October 30, 2018 Travel & Lifestyle

A Weekend at Oktoberfest

Emily Roschek


I just got back from my first trip to the official Oktoberfest in Munich, Germany. It was a whirlwind of a trip especially coordinating it with 10 friends, but it was absolutely worth it. Our weekend was filled with delicious beer and food, festive outfits, beautiful architecture, and countless opportunities to learn about German culture.

What’s Oktoberfest?

Why is there an Oktoberfest? It all started in the early 1800’s for a royal wedding. A crowned prince married his sweetheart and invited all the locals to the wedding. The wedding was so extravagant with horse racing that the locals wanted to celebrate the anniversary, and a tradition was born. Beer tents and lederhosen came along the way. Oktoberfest is now an international attraction and the largest festival in the world.

The Beer

German beer is brewed under slightly different guidelines than American beer. They are restricted to only using water, hops, and malt. Some say this will help reduce a hangover should you imbibe too much, but after talking to experienced German beer drinkers, they say this is not the case!

Planning a Trip

If you’re considering going, try to get tickets for one of the 14 tents. The tents sell out early, so you may need to make a reservation almost a year in advance. Tickets include admission and some food and beer with a server. Each tent has a different décor and live music. While you don’t need to get into a tent to experience all the fun, the tents are monitored for capacity. So, on very crowded days it’s slightly more manageable. My group was not lucky enough to score tickets, so we were instructed to get there early.

Oktoberfest is like a state fair but more extravagant. There are carnival rides, roller coasters, beer tents, food kiosks, etc. Everywhere you look there is entertainment for all ages.

Everyone wears the traditional German outfits—lederhosen for men and dirndls for women. You will stand out if you don’t wear a festive outfit, so be sure to splurge on the outfit. You can either buy them in advance (online or at a German clothing store), or you can buy them once you arrive in Munich.

If I were to do anything differently, it would be to get a ticket and not go on a Saturday. About 7 million people fluctuate in and out of Munich during the four weeks of Oktoberfest, and weekends are their busiest times. Early on Saturday afternoon, it was like the running of the bulls just to get into the outside beer garden. We were fortunate to find a place to sit sharing a picnic table with some Italians who didn’t speak English but enjoyed toasting us, “Prost!”

The Wild

Oktoberfest is known for people drinking large amounts of beer from steins the size of your head, dancing on tables and acting all silly but the craziest thing I observed was people snorting white powder out in the open. They would snort lines on a picnic table or from the side of their hand. Turns out it's not real cocaine, it's called Wiesn koks (Oktoberfest cocaine) and it's completely legal because it's made of sugar and menthol. Apparently quite the rush then clearing of the sinuses!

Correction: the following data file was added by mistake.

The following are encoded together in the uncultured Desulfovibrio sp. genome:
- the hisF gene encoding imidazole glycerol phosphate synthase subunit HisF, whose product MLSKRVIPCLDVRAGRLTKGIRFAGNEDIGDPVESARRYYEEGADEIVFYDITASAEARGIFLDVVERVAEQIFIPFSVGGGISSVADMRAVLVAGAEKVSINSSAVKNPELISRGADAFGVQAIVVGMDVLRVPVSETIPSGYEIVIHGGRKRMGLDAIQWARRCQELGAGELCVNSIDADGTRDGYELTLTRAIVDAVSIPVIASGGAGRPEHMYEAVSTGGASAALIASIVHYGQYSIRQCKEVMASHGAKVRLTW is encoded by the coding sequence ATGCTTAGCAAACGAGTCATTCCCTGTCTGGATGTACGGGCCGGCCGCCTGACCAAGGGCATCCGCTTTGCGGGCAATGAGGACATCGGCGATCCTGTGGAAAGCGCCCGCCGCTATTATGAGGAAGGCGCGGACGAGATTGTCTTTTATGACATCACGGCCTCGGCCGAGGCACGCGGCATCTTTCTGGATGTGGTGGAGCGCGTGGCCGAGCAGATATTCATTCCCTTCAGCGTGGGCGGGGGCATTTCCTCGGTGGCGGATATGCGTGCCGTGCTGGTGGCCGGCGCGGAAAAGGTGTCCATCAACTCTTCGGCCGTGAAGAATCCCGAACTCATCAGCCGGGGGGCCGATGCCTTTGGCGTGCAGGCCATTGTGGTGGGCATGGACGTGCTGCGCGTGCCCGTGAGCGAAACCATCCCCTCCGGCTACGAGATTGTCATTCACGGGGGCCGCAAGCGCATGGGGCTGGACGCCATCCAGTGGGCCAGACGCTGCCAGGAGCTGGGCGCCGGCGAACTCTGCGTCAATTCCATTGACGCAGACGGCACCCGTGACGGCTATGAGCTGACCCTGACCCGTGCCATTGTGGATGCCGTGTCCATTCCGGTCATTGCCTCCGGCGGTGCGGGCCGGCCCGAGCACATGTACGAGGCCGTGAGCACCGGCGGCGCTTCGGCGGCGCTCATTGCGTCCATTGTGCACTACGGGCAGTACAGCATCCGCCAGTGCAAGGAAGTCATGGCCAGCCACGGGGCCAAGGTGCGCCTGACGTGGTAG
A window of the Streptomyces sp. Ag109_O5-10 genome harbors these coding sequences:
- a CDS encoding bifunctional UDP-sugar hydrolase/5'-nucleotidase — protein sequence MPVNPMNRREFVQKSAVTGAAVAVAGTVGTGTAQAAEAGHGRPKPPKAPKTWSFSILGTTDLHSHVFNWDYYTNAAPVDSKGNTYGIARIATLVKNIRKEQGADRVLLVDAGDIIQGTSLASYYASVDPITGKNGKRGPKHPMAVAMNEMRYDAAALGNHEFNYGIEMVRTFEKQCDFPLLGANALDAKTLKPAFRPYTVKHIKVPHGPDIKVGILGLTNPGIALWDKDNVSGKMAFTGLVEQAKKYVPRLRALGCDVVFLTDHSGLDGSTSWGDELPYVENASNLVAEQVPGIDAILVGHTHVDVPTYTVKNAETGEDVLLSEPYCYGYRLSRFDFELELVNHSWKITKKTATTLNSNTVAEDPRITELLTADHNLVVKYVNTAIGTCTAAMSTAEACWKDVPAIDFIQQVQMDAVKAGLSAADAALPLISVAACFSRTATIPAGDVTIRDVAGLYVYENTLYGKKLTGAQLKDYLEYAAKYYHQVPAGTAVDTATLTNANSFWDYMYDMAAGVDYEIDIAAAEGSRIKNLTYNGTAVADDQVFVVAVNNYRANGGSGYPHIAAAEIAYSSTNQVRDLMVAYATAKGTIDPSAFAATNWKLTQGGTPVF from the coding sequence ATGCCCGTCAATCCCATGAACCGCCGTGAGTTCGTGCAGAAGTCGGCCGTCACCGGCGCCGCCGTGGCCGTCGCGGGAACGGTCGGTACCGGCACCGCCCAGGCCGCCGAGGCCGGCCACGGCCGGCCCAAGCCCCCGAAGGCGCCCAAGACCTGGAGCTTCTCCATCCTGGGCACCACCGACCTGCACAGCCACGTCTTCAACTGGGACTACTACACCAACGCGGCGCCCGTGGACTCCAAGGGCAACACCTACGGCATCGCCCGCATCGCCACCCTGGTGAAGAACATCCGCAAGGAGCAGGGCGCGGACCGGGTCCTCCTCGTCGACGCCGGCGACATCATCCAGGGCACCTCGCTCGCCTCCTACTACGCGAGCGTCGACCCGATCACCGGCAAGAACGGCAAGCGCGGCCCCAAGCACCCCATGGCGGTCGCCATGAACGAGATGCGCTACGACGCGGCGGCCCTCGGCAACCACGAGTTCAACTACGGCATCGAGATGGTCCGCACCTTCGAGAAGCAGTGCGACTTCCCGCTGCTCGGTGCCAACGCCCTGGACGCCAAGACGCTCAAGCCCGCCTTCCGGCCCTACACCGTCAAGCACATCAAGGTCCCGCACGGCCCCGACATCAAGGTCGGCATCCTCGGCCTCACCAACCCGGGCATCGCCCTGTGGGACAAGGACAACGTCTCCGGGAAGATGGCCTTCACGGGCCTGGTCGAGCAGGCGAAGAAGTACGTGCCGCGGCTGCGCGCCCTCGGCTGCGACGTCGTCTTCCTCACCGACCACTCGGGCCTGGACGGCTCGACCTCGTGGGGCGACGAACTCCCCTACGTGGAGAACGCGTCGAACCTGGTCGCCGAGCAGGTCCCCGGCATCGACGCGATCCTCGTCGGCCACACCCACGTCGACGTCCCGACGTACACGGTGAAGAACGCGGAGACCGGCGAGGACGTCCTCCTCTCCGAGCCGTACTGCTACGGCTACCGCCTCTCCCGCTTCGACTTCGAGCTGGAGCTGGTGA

More in Munich (and Europe!)

There’s no need to stay more than one or two days. A few of us went on a bike tour of Munich the next morning, which I highly recommend. They have a beautiful central park, man-made canals where people surf on the river, and the second largest beer garden in the world where you can eat lunch, listen to live music, and buy an empty stein for a fraction of the price in Oktoberfest (2 Euros!).

Take advantage of Europe’s efficient trains while you're there to explore other nearby cities. I ended up going to the delightful cities of Salzburg, Berlin, Amsterdam, Haarlem, and Brussels. You won't be alone; everywhere I went I ran into people who had just been to Oktoberfest! 




Emily Roschek is the Director of the ABA Senior Lawyers Division and ABA Career Center. She has previous experience in CLE programming at both the ABA and The Chicago Bar Assocation. She's currently the CBA's Chair of the Future of the Profession Committee and Vice Chair of the CBA's Human Trafficking Committee. Previously, Emily became a certified mediator through the Center for Conflict Resolution and was hired as a part-time Hearing Officer for the Illinois Office of the Comptroller.  She also has large firm eDiscovery experience, practiced labor and employment law in a small firm, and served in the general counsel’s office of the Illinois Education Association-NEA.